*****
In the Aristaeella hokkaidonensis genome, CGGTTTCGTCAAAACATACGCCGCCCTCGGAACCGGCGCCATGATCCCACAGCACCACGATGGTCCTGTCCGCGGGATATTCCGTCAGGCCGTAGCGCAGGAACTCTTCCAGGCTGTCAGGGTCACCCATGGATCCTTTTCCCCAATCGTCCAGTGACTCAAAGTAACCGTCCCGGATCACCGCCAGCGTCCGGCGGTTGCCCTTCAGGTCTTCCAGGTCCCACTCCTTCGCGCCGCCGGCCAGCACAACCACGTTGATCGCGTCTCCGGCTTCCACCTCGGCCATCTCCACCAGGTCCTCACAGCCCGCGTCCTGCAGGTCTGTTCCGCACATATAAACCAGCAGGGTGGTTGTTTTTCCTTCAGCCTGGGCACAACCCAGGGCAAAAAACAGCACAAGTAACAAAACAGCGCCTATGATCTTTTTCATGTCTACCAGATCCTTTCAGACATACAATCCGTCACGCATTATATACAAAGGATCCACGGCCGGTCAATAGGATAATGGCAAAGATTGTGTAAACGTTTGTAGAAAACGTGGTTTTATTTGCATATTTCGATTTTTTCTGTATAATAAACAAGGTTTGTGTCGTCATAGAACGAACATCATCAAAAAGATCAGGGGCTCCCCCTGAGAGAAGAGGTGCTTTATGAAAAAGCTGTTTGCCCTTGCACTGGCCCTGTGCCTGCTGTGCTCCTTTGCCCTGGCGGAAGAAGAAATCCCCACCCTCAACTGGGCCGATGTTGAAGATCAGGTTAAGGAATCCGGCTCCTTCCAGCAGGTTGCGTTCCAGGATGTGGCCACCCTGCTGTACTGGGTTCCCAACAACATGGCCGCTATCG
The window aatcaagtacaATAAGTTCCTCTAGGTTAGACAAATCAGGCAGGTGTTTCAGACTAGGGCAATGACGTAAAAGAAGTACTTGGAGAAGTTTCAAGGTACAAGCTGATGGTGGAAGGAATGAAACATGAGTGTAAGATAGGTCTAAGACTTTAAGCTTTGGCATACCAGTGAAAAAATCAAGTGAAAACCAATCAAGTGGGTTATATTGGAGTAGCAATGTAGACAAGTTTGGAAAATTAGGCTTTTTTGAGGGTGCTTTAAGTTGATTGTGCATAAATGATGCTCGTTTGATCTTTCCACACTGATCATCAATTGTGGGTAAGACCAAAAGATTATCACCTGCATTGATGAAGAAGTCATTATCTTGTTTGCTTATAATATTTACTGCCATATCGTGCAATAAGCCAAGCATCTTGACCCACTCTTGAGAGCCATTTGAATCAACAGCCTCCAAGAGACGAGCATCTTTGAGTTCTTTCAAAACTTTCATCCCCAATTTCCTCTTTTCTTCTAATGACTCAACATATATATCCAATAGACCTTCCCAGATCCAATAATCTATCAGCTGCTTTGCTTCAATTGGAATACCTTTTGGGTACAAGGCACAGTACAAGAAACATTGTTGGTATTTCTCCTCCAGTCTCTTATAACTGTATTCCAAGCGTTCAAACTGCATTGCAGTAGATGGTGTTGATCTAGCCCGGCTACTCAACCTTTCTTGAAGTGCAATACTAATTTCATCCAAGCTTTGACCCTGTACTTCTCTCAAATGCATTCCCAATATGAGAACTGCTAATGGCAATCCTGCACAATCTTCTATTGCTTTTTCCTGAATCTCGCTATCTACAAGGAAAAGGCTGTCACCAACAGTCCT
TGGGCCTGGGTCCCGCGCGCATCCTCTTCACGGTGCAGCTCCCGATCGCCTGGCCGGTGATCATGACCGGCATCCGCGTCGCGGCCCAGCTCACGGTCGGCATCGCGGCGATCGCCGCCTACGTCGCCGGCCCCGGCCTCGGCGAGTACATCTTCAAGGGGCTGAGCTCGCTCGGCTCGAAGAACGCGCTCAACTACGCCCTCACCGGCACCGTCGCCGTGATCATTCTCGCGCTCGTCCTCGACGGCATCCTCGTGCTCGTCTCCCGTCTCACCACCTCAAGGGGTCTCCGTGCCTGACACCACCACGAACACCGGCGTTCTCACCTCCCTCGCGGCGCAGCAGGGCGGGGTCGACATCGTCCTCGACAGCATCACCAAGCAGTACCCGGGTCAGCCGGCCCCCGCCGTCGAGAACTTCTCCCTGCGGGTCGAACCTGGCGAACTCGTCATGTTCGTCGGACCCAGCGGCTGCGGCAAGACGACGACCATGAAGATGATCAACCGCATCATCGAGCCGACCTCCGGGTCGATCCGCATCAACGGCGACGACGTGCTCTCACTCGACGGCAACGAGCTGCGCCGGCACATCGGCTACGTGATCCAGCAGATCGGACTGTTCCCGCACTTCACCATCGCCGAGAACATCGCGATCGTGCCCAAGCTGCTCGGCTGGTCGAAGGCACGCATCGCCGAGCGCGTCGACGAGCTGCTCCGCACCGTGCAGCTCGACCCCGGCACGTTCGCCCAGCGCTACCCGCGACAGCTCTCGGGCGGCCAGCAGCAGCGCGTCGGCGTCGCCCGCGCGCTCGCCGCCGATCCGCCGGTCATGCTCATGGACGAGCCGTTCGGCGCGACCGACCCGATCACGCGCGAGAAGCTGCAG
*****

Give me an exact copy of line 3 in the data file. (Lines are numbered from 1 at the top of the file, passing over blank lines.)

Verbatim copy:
TGGGCCTGGGTCCCGCGCGCATCCTCTTCACGGTGCAGCTCCCGATCGCCTGGCCGGTGATCATGACCGGCATCCGCGTCGCGGCCCAGCTCACGGTCGGCATCGCGGCGATCGCCGCCTACGTCGCCGGCCCCGGCCTCGGCGAGTACATCTTCAAGGGGCTGAGCTCGCTCGGCTCGAAGAACGCGCTCAACTACGCCCTCACCGGCACCGTCGCCGTGATCATTCTCGCGCTCGTCCTCGACGGCATCCTCGTGCTCGTCTCCCGTCTCACCACCTCAAGGGGTCTCCGTGCCTGACACCACCACGAACACCGGCGTTCTCACCTCCCTCGCGGCGCAGCAGGGCGGGGTCGACATCGTCCTCGACAGCATCACCAAGCAGTACCCGGGTCAGCCGGCCCCCGCCGTCGAGAACTTCTCCCTGCGGGTCGAACCTGGCGAACTCGTCATGTTCGTCGGACCCAGCGGCTGCGGCAAGACGACGACCATGAAGATGATCAACCGCATCATCGAGCCGACCTCCGGGTCGATCCGCATCAACGGCGACGACGTGCTCTCACTCGACGGCAACGAGCTGCGCCGGCACATCGGCTACGTGATCCAGCAGATCGGACTGTTCCCGCACTTCACCATCGCCGAGAACATCGCGATCGTGCCCAAGCTGCTCGGCTGGTCGAAGGCACGCATCGCCGAGCGCGTCGACGAGCTGCTCCGCACCGTGCAGCTCGACCCCGGCACGTTCGCCCAGCGCTACCCGCGACAGCTCTCGGGCGGCCAGCAGCAGCGCGTCGGCGTCGCCCGCGCGCTCGCCGCCGATCCGCCGGTCATGCTCATGGACGAGCCGTTCGGCGCGACCGACCCGATCACGCGCGAGAAGCTGCAG